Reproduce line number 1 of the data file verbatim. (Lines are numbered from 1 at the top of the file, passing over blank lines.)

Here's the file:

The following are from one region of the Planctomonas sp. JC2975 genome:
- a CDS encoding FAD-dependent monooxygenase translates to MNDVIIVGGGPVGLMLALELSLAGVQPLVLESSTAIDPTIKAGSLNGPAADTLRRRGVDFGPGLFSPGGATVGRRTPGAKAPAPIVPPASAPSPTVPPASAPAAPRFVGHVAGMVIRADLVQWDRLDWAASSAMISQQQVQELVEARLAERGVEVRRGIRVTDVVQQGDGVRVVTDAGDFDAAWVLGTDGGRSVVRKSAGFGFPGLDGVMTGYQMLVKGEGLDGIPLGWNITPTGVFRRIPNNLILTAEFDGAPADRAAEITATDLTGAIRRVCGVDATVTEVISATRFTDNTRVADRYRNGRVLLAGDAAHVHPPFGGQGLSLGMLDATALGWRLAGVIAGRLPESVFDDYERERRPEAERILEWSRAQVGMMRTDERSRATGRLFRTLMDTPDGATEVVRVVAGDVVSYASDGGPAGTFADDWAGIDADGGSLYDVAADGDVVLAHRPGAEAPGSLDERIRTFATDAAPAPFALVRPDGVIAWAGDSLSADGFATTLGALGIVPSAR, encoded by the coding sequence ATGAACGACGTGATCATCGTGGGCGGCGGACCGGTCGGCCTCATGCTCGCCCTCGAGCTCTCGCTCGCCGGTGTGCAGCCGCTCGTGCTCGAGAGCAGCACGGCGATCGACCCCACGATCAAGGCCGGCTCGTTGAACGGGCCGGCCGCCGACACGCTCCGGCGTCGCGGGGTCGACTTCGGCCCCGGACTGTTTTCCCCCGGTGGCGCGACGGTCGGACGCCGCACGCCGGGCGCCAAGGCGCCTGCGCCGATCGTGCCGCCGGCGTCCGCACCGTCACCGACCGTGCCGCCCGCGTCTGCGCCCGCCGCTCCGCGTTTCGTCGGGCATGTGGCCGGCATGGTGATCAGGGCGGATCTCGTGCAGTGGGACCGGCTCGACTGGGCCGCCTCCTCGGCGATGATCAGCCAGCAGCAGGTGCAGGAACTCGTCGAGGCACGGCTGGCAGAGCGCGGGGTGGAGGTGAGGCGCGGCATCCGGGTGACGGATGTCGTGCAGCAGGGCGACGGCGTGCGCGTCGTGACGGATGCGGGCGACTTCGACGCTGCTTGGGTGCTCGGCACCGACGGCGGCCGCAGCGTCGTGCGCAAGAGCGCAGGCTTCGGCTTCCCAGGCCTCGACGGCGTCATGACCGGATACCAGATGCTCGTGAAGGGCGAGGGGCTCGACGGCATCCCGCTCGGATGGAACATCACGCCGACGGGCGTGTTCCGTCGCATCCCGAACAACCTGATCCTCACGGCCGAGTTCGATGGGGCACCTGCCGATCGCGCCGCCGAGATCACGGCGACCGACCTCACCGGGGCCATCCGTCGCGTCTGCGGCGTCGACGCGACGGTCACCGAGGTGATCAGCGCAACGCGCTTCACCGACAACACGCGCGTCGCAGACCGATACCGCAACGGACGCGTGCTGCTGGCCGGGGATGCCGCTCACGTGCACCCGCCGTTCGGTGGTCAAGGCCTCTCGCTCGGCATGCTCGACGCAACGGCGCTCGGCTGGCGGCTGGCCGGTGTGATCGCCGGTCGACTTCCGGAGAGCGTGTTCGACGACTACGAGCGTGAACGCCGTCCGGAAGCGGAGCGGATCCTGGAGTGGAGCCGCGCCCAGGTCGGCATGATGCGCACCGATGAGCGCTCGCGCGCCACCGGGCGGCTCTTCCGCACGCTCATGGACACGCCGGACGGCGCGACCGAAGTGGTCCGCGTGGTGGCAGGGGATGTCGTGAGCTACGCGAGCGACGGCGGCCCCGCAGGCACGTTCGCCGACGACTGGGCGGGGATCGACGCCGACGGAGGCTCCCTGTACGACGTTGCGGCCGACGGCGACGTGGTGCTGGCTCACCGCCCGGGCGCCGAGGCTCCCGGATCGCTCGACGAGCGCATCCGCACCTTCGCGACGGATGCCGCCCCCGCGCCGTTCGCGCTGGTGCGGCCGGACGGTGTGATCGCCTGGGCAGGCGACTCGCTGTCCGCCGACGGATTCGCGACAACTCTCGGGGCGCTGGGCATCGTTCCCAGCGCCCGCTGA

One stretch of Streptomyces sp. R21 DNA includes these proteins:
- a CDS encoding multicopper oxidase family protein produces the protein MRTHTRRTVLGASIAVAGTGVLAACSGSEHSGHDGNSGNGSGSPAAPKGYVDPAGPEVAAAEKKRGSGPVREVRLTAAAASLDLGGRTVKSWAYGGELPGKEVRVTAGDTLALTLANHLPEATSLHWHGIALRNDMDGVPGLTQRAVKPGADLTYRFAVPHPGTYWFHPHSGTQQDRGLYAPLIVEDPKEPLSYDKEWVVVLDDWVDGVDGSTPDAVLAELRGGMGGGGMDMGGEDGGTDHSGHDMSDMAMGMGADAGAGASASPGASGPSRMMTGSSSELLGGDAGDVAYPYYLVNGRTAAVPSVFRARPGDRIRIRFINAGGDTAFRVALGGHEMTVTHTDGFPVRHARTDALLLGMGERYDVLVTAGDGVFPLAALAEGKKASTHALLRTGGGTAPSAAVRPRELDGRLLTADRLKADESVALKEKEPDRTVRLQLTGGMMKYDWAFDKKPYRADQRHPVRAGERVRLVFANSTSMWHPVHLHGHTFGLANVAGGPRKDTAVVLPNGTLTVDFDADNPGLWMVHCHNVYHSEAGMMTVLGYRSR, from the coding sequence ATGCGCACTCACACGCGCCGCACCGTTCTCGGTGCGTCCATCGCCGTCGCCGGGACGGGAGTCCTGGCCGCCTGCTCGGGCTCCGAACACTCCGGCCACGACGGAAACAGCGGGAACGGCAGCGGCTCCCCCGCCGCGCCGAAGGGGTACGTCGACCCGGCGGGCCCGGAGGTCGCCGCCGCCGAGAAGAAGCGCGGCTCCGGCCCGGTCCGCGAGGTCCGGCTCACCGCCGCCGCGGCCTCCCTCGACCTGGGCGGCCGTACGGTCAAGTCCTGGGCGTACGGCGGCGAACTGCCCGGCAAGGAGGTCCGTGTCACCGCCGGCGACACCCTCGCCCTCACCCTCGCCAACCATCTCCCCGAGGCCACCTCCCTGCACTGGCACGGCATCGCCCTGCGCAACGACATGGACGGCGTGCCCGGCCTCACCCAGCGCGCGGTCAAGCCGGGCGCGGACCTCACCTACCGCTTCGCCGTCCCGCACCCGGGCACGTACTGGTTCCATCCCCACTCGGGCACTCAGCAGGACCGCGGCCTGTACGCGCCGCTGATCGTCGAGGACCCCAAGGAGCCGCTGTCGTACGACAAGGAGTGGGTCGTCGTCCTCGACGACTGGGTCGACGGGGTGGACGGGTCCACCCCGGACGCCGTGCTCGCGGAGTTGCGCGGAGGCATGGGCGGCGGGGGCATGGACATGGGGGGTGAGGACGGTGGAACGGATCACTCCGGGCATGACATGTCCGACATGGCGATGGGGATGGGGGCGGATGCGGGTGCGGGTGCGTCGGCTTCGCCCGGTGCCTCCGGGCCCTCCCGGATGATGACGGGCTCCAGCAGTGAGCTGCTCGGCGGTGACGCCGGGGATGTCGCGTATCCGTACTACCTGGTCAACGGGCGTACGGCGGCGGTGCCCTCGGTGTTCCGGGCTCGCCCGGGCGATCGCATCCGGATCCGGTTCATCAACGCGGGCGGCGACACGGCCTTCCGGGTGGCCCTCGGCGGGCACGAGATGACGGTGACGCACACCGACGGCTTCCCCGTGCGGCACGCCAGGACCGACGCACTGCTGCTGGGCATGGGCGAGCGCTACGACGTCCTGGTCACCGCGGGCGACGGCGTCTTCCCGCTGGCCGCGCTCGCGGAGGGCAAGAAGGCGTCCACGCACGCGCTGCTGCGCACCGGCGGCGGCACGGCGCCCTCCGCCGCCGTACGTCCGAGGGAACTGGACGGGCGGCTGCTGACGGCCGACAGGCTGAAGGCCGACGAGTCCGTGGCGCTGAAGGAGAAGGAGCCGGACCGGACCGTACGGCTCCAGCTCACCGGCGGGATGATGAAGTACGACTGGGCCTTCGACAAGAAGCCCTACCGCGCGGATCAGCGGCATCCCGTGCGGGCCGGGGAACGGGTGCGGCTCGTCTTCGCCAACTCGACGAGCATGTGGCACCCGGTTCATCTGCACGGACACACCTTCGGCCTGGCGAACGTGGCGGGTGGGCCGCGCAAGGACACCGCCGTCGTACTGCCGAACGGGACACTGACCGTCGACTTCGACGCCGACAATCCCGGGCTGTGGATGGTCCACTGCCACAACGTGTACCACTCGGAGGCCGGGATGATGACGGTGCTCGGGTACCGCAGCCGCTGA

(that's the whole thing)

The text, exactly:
The following are from one region of the Planctomonas sp. JC2975 genome: